Did Your Ancestors Have Cancer? Know Your Family’s Cancer History

Family's Cancer

Knowing your family health history is important especially when you have been diagnosed with a cancer

What is genetic cancer?

Genetic cancer means that a person was born with a hereditary mutation, or change, that makes this person more likely than usual to get that genetic cancer. This hereditary mutation could have come from either the paternal or maternal side both. Genetic cancer may also be called hereditary cancer or cancer in the family.

Around 8% to 24% of all cancers are due to genetics. This is a very small percentage of cancers, so how can you tell whether cancer is in genetics?

We have some rules to identify cancer:

Having several relatives with cancer on the same community of the family, especially if they were diagnosed at a younger age

Having a single member in the family with multiple tumors, especially in the same body part.

Hereditary testing for genetic cancer

Genetic cancer is found through hereditary testing. This is the test of a person’s genes, proteins, or chromosomes. Analysis can:

  • Help in predicting the risk that someone will get a genetic disease.

  • In detecting carriers of the disease. These are ones who do not have the disease but have a copy of the disease gene.

  • Diagnose a genetic disease.

  • Find out the likely course of a disease.

Hereditary testing is done by taking a sample of tissue or blood that contains genetic stuff, such as the cells inside a person’s cheek. More than 1000 hereditary tests are available for many different diseases, including the brain, ovarian, colon, thyroid, breast, and other cancers. Learn more about hereditary testing.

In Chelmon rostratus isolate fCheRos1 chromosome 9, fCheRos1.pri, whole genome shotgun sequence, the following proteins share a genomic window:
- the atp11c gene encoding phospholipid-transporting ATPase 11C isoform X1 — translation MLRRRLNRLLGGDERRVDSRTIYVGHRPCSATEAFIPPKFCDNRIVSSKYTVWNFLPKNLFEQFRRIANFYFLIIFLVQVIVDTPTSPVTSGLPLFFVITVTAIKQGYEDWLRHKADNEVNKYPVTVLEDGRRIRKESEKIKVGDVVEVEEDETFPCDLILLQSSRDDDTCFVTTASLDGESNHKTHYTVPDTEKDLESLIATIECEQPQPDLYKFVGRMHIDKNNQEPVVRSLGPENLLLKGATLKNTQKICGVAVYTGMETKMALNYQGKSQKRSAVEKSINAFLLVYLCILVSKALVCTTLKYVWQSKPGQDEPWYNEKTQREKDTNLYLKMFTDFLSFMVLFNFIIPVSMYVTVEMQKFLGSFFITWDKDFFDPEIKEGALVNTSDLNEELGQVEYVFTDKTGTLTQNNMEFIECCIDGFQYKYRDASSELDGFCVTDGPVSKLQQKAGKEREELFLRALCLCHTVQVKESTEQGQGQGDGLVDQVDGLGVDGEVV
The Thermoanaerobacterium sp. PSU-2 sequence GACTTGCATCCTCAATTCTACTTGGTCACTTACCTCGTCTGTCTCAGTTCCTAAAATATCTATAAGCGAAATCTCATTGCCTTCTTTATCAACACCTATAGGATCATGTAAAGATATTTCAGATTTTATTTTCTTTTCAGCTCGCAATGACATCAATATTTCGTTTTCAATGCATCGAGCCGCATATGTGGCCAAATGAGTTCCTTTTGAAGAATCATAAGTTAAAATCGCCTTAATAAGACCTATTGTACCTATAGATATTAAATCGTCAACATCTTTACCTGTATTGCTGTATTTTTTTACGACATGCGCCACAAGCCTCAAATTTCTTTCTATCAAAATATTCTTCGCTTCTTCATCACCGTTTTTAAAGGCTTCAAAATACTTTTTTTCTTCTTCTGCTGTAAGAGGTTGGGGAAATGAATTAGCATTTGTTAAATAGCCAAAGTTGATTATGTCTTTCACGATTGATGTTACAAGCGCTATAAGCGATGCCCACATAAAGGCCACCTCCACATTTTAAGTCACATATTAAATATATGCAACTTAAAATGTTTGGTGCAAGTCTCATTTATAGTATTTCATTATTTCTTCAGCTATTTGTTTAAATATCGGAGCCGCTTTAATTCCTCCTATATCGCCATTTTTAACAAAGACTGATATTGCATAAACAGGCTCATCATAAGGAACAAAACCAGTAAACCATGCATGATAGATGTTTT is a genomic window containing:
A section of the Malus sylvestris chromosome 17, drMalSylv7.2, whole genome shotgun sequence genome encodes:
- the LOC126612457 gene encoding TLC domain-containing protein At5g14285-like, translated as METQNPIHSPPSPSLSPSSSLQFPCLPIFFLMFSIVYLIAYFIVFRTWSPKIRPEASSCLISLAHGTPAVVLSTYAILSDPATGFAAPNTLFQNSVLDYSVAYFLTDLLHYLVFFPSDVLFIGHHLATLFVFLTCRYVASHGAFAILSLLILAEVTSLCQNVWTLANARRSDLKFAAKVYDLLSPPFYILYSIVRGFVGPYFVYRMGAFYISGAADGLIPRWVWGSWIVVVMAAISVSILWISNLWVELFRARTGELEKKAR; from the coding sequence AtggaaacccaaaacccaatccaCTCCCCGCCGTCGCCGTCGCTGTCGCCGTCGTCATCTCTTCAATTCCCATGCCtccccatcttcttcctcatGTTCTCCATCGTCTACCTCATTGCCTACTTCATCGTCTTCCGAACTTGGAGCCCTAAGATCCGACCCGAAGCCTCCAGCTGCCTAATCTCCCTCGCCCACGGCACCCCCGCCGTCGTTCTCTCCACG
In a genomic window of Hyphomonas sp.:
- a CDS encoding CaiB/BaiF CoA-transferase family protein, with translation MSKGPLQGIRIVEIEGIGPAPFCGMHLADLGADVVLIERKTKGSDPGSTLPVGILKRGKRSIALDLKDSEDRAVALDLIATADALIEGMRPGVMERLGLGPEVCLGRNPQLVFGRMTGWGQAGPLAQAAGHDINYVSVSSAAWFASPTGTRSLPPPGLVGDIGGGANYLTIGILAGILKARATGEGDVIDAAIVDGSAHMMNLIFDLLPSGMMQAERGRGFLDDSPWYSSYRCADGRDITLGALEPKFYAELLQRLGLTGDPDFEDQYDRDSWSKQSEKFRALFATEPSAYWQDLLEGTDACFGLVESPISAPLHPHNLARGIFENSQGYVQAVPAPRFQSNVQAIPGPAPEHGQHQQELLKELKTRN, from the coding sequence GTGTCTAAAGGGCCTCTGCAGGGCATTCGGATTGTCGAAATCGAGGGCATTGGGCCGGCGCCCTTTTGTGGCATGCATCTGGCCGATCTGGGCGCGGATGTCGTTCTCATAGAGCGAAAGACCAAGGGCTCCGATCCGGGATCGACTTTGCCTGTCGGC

What your genetic research of cancer can show

Information from your family’s research can help a doctor to determine whether:

  • You or others in your family may benefit from hereditary counselling. This is functional counselling that explains the risks of transferred cancer and the causes, risks, and limitations of genetic testing.

  • You or others in your family may benefit from hereditary testing.

  • You need more demanding care than people with non-genetic cancer, even if you do not need hereditary testing.

This is how you can protect yourself by detecting genetic cancer in advance and you can prevent yourself by discussing your family health history with your health care doctor. This is especially true if you have been diagnosed with cancer. To know more about family lineage visit Geneology4u.

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